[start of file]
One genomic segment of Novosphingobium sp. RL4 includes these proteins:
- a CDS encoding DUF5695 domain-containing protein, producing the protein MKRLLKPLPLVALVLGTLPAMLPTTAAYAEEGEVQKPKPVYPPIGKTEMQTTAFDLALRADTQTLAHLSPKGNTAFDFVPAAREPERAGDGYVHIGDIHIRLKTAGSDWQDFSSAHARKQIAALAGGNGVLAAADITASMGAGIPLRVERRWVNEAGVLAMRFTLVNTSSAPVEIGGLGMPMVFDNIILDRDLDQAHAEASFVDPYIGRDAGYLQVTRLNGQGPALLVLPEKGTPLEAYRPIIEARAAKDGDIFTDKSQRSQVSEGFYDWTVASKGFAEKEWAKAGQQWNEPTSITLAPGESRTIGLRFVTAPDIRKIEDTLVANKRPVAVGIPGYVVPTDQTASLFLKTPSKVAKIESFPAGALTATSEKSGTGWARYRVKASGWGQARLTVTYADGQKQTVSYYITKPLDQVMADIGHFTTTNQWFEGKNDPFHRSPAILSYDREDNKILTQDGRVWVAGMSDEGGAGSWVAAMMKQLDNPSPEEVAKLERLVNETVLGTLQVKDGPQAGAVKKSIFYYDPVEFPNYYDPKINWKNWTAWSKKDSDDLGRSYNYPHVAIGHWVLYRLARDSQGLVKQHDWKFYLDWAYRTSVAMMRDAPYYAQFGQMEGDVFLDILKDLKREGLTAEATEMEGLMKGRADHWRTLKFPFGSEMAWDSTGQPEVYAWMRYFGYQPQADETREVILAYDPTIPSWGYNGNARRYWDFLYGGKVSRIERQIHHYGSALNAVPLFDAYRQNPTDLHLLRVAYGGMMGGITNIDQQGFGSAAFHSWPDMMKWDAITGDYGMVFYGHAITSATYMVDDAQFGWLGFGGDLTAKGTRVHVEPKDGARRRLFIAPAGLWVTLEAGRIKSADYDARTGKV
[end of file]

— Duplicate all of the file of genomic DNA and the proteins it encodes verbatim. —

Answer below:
One genomic segment of Novosphingobium sp. RL4 includes these proteins:
- a CDS encoding DUF5695 domain-containing protein, producing the protein MKRLLKPLPLVALVLGTLPAMLPTTAAYAEEGEVQKPKPVYPPIGKTEMQTTAFDLALRADTQTLAHLSPKGNTAFDFVPAAREPERAGDGYVHIGDIHIRLKTAGSDWQDFSSAHARKQIAALAGGNGVLAAADITASMGAGIPLRVERRWVNEAGVLAMRFTLVNTSSAPVEIGGLGMPMVFDNIILDRDLDQAHAEASFVDPYIGRDAGYLQVTRLNGQGPALLVLPEKGTPLEAYRPIIEARAAKDGDIFTDKSQRSQVSEGFYDWTVASKGFAEKEWAKAGQQWNEPTSITLAPGESRTIGLRFVTAPDIRKIEDTLVANKRPVAVGIPGYVVPTDQTASLFLKTPSKVAKIESFPAGALTATSEKSGTGWARYRVKASGWGQARLTVTYADGQKQTVSYYITKPLDQVMADIGHFTTTNQWFEGKNDPFHRSPAILSYDREDNKILTQDGRVWVAGMSDEGGAGSWVAAMMKQLDNPSPEEVAKLERLVNETVLGTLQVKDGPQAGAVKKSIFYYDPVEFPNYYDPKINWKNWTAWSKKDSDDLGRSYNYPHVAIGHWVLYRLARDSQGLVKQHDWKFYLDWAYRTSVAMMRDAPYYAQFGQMEGDVFLDILKDLKREGLTAEATEMEGLMKGRADHWRTLKFPFGSEMAWDSTGQPEVYAWMRYFGYQPQADETREVILAYDPTIPSWGYNGNARRYWDFLYGGKVSRIERQIHHYGSALNAVPLFDAYRQNPTDLHLLRVAYGGMMGGITNIDQQGFGSAAFHSWPDMMKWDAITGDYGMVFYGHAITSATYMVDDAQFGWLGFGGDLTAKGTRVHVEPKDGARRRLFIAPAGLWVTLEAGRIKSADYDARTGKV